Domestic violence victims and their children are especially vulnerable in this corona age. In a crisis, violence escalates, says Danner’s manager. Crises affect everyone in society. Right now, we are all restricted in our freedom of assembly and movement, and the future is uncertain. But for those most at risk, the corona pandemic exacerbates an already desperate situation.
This is particularly true for women and children who are victims of domestic violence. As the Corona Virus spread across countries and communities, it gained an unsettling companion in the form of an increase in cases of violence against women. In February, China saw a tripling of police inquiries, and last week, England reported a 1/3 increase in inquiries to British shelters. During the first week of the national lock-down, violence against women increased by 32% in France and 36% in Paris.
Affordability for Women
The number of phone calls to many national units known as “Live without violence”. And these numbers has doubled in the past 2 years. The world wide crisis centers hasn’t seen an increase in inquiries, which attributes to women’s isolation in the home:
Like in many areas, We are seeing fewer women calling for telephone counseling right now, but that doesn’t mean they don’t call. There are just more barriers to calling right now. Neither do we have normal bridge builders – frontline staff in municipalities, doctors, or other agencies. It’s concerning if women have to “find themselves in violence” because they can’t speak freely at home.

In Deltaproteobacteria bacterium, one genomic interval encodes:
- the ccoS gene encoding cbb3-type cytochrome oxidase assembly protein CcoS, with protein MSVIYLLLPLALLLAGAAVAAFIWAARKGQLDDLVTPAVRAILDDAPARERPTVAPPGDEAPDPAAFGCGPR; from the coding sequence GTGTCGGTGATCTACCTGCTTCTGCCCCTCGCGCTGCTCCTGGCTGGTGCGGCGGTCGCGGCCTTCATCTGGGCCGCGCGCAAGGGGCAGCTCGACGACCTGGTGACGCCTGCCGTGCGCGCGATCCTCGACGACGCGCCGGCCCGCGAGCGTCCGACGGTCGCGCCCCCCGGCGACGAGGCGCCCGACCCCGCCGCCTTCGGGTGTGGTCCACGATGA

Crises Exacerbate Violence
In the EU, one in every five women suffers physical or sexual abuse from a current or former partner. For many of these women, “staying home” means being alone with their abuser. They could get away from the insecurity of home when they went to work or school before the corona pandemic. They lost their freedom and now live in constant fear.
According to Lisbeth Jessen, international evidence shows that violence against women and children increases in crisis situations.
“This closure is particularly dangerous because no one leaves the house and can get away from each other during home time. The lock-down is a “trigger” for the offender. This means that there is a significant risk of increased violence. We also expect that due to the stress many people are under, violence will erupt in some families where it hasn’t before.
The Cops Need Aid
Women’s rights are violated by violence. It is a societal issue.
Efforts to assist battered women in France and Spain have already been identified They have ensured that abused women can borrow phones from pharmacies and some supermarkets to call for help. They’ve also created a code for pharmacies that women visiting with their partners can use to alert staff. The French government has warned police that during the corona crisis they must focus on partner violence and be on high alert to combat it.
During the Corona crisis, funds were set aside to build 55 acute crisis centers for battered women. A child package for all vulnerable children and their families has been adopted, including children from abused families, and vulnerable children have access to emergency care in schools and daycare institutions. That’s good, but more must be done.
Amnesty International believes that authorities must do everything possible to ensure that abused women and children know where and how to get help, even if they are isolated at home. In addition, victims of violence need access to safe havens, psychological, medical, and legal support, and special apps designed to help them communicate with the outside world. Police must also be vigilant and respond quickly to any violence. Long-term support for the affected women and children must be prioritized as the violence escalates.